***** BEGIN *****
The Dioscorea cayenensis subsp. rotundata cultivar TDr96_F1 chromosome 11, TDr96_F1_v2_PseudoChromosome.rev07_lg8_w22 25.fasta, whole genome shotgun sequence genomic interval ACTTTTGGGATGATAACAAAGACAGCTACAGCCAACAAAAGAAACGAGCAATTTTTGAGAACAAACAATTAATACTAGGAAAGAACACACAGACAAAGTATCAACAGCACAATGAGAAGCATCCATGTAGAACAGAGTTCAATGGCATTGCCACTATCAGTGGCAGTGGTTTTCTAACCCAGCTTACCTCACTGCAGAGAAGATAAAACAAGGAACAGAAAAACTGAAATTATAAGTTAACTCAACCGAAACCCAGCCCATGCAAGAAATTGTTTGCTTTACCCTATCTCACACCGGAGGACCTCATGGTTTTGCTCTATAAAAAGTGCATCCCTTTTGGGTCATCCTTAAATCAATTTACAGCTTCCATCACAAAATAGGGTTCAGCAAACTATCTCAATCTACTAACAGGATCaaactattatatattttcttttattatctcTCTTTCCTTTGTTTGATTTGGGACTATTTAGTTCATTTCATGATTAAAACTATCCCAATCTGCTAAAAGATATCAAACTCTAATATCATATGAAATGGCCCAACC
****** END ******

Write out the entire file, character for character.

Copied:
The Dioscorea cayenensis subsp. rotundata cultivar TDr96_F1 chromosome 11, TDr96_F1_v2_PseudoChromosome.rev07_lg8_w22 25.fasta, whole genome shotgun sequence genomic interval ACTTTTGGGATGATAACAAAGACAGCTACAGCCAACAAAAGAAACGAGCAATTTTTGAGAACAAACAATTAATACTAGGAAAGAACACACAGACAAAGTATCAACAGCACAATGAGAAGCATCCATGTAGAACAGAGTTCAATGGCATTGCCACTATCAGTGGCAGTGGTTTTCTAACCCAGCTTACCTCACTGCAGAGAAGATAAAACAAGGAACAGAAAAACTGAAATTATAAGTTAACTCAACCGAAACCCAGCCCATGCAAGAAATTGTTTGCTTTACCCTATCTCACACCGGAGGACCTCATGGTTTTGCTCTATAAAAAGTGCATCCCTTTTGGGTCATCCTTAAATCAATTTACAGCTTCCATCACAAAATAGGGTTCAGCAAACTATCTCAATCTACTAACAGGATCaaactattatatattttcttttattatctcTCTTTCCTTTGTTTGATTTGGGACTATTTAGTTCATTTCATGATTAAAACTATCCCAATCTGCTAAAAGATATCAAACTCTAATATCATATGAAATGGCCCAACC